Nature did an excellent job at providing the entertainment. Most people were there to inhale the
breathtaking sights of the islands and to relax on deck. It's much too romantic a place for silly pool games. Honeymooners and us 25-year married couples shared quiet nighttime moments together gazing at the amazing number of stars you could see; during the day, there was the beauty of the islands and the unbelievable shades of the shallow waters. Lovers of all ages were reunited in spirit.
PORTS OF CALL
This is, of course, the main reason people take this cruise. We would have taken any cruise ship with this itinerary -- the Paul Gauguin happened to be the only one available. We did sail the islands in 1986 on American Hawaii's Liberte and always longed to return to this magical place.
General Information on Tours
A word to the wise -- ask questions about what alternatives are available for each day. Unless they have changed their information distribution, you need to ask. As I said above, there was only one initial talk, which was short and merely an overview of the tours for purchase. Tours book up quickly. There are not enough tour operators available and space is limited. You can sign up to be on standby should someone cancel.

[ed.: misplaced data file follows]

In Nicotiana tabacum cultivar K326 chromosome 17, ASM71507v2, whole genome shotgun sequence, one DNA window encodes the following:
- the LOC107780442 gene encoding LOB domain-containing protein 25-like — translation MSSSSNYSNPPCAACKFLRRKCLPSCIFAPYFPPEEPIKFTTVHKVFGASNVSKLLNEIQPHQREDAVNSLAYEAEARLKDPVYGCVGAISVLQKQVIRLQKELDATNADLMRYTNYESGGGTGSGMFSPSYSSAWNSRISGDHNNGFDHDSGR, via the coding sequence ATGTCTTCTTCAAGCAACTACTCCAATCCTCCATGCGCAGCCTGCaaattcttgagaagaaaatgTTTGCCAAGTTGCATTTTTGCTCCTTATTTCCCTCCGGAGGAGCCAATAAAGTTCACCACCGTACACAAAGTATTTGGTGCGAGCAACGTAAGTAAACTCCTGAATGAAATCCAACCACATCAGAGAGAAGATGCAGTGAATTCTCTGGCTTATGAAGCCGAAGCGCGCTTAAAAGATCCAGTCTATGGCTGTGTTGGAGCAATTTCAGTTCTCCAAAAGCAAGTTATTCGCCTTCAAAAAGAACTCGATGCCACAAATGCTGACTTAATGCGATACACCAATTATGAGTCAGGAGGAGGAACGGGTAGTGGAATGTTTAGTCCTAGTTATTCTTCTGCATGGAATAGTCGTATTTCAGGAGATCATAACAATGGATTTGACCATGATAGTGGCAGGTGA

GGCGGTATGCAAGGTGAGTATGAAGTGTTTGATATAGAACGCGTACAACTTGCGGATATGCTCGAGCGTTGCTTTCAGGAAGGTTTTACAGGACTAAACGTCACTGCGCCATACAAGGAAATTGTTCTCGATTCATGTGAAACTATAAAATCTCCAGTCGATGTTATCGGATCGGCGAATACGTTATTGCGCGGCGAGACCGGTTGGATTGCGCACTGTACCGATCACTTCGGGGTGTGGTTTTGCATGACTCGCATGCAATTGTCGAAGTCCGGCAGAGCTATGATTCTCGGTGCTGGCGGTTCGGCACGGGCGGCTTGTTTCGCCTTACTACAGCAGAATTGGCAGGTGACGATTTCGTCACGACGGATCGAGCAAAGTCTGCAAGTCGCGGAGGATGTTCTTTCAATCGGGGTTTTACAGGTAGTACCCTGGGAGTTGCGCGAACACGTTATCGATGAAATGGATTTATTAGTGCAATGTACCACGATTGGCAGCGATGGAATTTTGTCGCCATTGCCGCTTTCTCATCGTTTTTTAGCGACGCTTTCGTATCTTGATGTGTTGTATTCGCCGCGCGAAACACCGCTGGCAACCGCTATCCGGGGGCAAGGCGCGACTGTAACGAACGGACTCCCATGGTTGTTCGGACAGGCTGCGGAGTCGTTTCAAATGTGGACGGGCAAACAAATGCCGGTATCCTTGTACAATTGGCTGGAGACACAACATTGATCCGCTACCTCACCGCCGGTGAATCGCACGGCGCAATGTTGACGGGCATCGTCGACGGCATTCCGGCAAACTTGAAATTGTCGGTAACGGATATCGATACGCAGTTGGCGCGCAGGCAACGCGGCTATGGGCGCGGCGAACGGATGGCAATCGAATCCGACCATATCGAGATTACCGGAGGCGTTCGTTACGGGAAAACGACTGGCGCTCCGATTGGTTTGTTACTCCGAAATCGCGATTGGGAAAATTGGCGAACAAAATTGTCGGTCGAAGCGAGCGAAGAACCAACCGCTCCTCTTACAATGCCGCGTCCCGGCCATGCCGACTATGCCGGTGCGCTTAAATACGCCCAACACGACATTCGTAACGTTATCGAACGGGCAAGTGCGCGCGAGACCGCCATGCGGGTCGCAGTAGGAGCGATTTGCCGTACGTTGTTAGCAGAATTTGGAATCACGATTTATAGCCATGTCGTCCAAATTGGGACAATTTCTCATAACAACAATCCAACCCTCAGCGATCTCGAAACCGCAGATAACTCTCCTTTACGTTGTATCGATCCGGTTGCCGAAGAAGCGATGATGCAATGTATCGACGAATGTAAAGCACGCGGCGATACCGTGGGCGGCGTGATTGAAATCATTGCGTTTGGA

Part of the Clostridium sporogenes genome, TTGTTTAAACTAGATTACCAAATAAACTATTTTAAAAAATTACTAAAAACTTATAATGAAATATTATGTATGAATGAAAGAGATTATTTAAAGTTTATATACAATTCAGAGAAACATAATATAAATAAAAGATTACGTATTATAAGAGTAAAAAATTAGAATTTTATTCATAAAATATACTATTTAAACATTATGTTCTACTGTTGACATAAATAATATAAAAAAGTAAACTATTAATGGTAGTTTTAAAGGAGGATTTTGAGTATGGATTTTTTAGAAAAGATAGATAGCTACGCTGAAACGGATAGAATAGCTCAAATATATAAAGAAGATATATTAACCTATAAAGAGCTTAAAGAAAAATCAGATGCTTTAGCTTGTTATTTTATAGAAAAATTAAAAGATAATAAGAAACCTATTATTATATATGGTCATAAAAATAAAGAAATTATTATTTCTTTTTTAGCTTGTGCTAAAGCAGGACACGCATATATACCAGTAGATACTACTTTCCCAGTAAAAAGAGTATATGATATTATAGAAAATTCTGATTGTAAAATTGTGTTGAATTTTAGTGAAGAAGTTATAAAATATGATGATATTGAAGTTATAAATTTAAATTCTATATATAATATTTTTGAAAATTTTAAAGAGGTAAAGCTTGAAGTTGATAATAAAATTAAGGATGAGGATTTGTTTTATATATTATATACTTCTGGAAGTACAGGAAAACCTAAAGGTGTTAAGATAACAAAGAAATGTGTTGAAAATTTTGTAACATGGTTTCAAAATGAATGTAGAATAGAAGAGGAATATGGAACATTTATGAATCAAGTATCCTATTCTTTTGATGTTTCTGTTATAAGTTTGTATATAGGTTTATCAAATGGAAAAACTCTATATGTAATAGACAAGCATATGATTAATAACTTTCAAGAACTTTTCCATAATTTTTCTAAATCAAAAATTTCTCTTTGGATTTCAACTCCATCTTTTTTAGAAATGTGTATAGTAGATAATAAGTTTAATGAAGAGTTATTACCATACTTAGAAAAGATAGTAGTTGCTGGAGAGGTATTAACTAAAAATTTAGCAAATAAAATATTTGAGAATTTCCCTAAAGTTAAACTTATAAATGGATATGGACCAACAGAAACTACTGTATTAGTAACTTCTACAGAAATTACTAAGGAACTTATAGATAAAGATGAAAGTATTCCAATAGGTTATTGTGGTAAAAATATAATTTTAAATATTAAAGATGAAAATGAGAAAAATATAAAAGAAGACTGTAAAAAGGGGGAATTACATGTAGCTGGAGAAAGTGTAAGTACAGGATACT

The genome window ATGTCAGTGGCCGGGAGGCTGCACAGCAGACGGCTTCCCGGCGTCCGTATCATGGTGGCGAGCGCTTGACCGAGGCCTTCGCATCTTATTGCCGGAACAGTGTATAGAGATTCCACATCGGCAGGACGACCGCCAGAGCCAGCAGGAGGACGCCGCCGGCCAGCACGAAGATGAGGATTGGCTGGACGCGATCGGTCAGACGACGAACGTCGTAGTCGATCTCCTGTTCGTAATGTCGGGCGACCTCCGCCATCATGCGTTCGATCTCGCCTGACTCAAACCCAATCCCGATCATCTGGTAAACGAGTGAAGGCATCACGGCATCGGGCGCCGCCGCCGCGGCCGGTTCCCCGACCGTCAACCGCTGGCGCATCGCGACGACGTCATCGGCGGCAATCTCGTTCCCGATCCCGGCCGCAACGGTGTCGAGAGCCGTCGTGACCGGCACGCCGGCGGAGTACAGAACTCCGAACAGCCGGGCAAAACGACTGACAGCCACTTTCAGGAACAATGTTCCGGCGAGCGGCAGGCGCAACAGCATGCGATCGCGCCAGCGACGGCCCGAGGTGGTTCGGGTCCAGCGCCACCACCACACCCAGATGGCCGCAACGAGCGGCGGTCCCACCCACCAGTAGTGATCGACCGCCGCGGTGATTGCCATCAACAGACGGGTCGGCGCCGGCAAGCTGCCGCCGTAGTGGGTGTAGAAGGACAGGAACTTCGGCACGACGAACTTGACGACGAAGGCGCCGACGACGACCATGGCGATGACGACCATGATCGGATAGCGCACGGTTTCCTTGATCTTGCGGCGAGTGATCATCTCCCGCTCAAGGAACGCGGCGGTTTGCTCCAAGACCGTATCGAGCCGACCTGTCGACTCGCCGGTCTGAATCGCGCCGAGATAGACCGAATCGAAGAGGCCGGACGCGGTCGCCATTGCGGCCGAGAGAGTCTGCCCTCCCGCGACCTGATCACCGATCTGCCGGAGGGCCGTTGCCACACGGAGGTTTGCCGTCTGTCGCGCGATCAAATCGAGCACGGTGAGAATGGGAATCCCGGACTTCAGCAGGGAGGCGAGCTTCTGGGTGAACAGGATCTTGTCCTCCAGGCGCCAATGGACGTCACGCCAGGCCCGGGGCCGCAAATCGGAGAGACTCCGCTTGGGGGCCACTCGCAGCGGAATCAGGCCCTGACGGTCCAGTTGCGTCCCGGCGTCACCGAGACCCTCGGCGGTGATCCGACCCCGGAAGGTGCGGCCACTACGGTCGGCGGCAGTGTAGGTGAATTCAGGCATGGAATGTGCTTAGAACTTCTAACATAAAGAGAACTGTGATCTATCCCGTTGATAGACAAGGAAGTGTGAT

Bring sunscreen, reef walking shoes, sandals, a tee shirt for snorkeling, lots and lots of film (it is too expensive to purchase there) and there are so many beautiful sights to photograph. Don't bring your snorkeling gear. The ship gives it to you for free for the entire week. The Moorea Beachcomber provides it in your room. You won't need slacks, except for dinner on the ship. Bring a sweater only for the ship's public areas or the airplane ride: you won't need it ashore. And remember to ask how many minutes away a destination is if you are walking. Tahitians walk everywhere and tend to relate everything as "not far."
American dollars are generally exchanged equally for Tahitian French Pacific Francs. We got a better rate at local markets using francs -- they didn't want the hassle of exchanging money at the banks. There is a currency exchange in the airport for a few francs if you arrive on your own. Otherwise you can exchange on the ship. American Express and Visa are widely accepted in the main stores and restaurants and hotels, but not at local markets or roadside shops.